Toyota has revealed its plans for the future under another CEO, and it appears as though the organization is finally prioritizing electrification. In his announcement, new President and Chief Koji Sato said the automaker will make new electric vehicles novel to Toyota and Lexus, its luxury division.
He also said that the organization is developing its “next generation” battery electric vehicles, which will launch under the Lexus brand in 2026. It’s not exactly clear what “future” signifies, yet Sato said Toyota is dealing with “everything from the battery and platform to how a vehicle is built optimize for BEVs” while likewise extending its ongoing EV setup.
As Reuters notes, Toyota is getting fired for dragging with regards to embracing electric vehicle innovation and for its reluctance to move past its hybrid models, like the Prius. Sato explained during the press conference and answer session that the automaker’s slow EV adoption was generally brought about by communication issues.
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He also declared that the automaker will proceed with its “multi-pathway” and “omnidirectional” approach, and that implies it won’t drop its half-breed vehicles at any point shortly. However, Toyota expects to speed up its EV plans under its new management and to take on “a BEV-first outlook”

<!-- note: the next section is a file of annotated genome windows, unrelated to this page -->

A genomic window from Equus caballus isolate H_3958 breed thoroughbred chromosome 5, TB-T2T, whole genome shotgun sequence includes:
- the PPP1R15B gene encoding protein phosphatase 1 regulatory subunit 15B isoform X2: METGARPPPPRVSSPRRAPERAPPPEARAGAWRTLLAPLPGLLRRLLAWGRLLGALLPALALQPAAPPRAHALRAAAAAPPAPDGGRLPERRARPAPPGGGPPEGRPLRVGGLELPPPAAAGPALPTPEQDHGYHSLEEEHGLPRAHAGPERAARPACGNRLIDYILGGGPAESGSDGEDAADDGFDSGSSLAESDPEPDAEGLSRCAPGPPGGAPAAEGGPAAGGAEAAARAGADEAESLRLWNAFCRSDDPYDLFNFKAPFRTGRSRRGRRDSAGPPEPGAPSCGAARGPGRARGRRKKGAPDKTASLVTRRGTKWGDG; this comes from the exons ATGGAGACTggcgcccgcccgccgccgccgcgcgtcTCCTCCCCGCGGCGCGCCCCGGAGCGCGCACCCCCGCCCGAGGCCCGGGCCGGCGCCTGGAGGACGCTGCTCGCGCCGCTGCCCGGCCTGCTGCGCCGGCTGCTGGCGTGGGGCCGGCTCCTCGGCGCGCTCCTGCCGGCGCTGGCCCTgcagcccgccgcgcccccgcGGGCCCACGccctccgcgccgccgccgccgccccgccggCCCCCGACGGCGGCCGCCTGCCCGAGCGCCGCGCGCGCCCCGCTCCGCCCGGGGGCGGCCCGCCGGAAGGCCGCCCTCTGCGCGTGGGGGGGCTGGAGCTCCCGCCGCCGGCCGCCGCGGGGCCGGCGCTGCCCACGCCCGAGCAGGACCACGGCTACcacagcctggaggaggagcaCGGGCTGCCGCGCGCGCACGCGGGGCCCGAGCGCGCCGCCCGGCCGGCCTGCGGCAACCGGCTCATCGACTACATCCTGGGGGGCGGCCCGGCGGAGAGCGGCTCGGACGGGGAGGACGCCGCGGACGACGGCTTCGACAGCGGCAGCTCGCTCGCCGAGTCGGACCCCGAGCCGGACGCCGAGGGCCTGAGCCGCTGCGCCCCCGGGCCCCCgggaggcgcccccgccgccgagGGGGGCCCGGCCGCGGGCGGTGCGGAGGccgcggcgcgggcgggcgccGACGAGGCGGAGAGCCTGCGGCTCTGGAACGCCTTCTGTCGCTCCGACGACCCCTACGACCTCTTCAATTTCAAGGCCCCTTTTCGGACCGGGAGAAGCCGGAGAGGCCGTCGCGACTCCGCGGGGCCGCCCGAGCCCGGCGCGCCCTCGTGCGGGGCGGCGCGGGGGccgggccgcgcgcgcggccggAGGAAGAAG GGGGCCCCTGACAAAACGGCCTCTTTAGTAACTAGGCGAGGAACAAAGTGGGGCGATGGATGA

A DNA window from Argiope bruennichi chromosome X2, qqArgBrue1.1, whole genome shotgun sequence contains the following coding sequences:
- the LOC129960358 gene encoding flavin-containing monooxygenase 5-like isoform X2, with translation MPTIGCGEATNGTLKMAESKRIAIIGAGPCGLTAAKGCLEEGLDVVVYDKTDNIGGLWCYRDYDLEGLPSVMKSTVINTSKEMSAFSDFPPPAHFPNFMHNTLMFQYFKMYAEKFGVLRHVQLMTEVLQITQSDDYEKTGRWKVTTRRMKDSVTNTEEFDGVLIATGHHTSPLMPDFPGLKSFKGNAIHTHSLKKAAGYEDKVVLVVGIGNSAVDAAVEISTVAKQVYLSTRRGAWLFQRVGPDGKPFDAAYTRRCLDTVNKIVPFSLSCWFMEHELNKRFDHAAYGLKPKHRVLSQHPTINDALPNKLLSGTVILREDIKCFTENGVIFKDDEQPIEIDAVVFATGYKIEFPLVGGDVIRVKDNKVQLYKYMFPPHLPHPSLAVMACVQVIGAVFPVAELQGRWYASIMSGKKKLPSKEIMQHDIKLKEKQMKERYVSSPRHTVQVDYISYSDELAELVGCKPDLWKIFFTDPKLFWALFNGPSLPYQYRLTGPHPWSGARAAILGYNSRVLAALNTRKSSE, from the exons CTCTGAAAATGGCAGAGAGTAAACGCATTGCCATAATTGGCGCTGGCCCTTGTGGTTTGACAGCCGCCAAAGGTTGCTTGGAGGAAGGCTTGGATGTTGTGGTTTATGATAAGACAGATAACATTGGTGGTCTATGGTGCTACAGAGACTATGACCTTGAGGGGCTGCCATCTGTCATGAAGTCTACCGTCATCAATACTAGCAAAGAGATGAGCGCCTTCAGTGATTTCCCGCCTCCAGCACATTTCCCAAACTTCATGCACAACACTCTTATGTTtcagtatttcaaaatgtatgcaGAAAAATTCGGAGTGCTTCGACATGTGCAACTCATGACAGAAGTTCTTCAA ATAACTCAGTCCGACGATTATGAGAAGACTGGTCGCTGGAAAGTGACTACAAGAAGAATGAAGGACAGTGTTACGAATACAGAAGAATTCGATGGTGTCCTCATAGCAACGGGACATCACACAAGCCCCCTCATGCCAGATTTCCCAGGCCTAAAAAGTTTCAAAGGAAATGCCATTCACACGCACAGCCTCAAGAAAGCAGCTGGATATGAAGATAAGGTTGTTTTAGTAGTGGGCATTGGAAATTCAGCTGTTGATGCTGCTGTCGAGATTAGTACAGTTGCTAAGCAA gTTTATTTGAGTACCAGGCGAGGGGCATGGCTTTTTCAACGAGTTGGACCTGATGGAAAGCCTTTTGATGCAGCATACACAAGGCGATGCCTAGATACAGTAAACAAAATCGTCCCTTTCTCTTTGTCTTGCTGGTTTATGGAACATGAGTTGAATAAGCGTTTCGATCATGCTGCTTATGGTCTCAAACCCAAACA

Toyota is now aiming for a 2026 timeline to debut “future” EVs under the Lexus brand. The organization says it will deal with “everything from the battery and platform to how a vehicle is built optimize for BEVs.”
“To convey attractive BEVs to more customers, we should smooth out the management of the vehicle, and―with a BEV-first mindset―we should radically impact the way we carry on with work, from assembling to sales and administration,” Toyota said in its announcement. “Lexus will lead this transformation.”
Beyond its work on EVs, Toyota will emphasize “intelligence” in later models, bringing programming and equipment to improve fuel efficiency and advance more secure driving and ride quality. It intends to cooperate with different dealers and applications to team up on these developments, though it hasn’t been revealed the way that precisely these drives will take structure.
This is coming after years of criticism over Toyota’s slow way to deal with electric vehicle reception, becoming complacent with productive gas and half and hybrid vehicles, and being diverted by the improvement of hydrogen-powered vehicles. Meanwhile, competitors are now broadening reason-assembled EV stages across their product offerings, similar to GM with Ultium.
Sato referenced Toyota would take an “omnidirectional methodology,” proposing it will ceaselessly keep its crossover business — with vehicles like the now-refreshed Prius — significant. “We want to stay in tune with clients globally and give different choices,” Sato said.